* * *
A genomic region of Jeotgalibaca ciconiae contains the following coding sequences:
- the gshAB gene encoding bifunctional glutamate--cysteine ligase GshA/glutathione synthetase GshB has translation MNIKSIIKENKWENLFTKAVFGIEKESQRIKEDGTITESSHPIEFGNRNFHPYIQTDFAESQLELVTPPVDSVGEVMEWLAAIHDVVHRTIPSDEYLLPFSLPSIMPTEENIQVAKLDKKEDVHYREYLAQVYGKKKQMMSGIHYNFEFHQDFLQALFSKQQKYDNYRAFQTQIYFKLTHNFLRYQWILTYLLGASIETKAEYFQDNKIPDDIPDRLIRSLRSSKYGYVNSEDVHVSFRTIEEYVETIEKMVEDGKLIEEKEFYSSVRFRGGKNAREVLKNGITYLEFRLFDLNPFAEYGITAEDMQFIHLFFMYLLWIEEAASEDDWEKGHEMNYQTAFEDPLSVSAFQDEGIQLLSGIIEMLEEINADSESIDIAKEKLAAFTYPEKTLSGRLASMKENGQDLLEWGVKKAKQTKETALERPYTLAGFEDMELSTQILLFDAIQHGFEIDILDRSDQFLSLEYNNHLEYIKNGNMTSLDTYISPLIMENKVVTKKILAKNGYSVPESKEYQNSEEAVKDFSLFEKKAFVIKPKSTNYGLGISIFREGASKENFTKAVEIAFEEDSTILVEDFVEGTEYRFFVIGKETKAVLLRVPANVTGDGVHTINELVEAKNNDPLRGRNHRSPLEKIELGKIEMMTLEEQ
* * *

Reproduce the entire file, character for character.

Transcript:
A genomic region of Jeotgalibaca ciconiae contains the following coding sequences:
- the gshAB gene encoding bifunctional glutamate--cysteine ligase GshA/glutathione synthetase GshB has translation MNIKSIIKENKWENLFTKAVFGIEKESQRIKEDGTITESSHPIEFGNRNFHPYIQTDFAESQLELVTPPVDSVGEVMEWLAAIHDVVHRTIPSDEYLLPFSLPSIMPTEENIQVAKLDKKEDVHYREYLAQVYGKKKQMMSGIHYNFEFHQDFLQALFSKQQKYDNYRAFQTQIYFKLTHNFLRYQWILTYLLGASIETKAEYFQDNKIPDDIPDRLIRSLRSSKYGYVNSEDVHVSFRTIEEYVETIEKMVEDGKLIEEKEFYSSVRFRGGKNAREVLKNGITYLEFRLFDLNPFAEYGITAEDMQFIHLFFMYLLWIEEAASEDDWEKGHEMNYQTAFEDPLSVSAFQDEGIQLLSGIIEMLEEINADSESIDIAKEKLAAFTYPEKTLSGRLASMKENGQDLLEWGVKKAKQTKETALERPYTLAGFEDMELSTQILLFDAIQHGFEIDILDRSDQFLSLEYNNHLEYIKNGNMTSLDTYISPLIMENKVVTKKILAKNGYSVPESKEYQNSEEAVKDFSLFEKKAFVIKPKSTNYGLGISIFREGASKENFTKAVEIAFEEDSTILVEDFVEGTEYRFFVIGKETKAVLLRVPANVTGDGVHTINELVEAKNNDPLRGRNHRSPLEKIELGKIEMMTLEEQ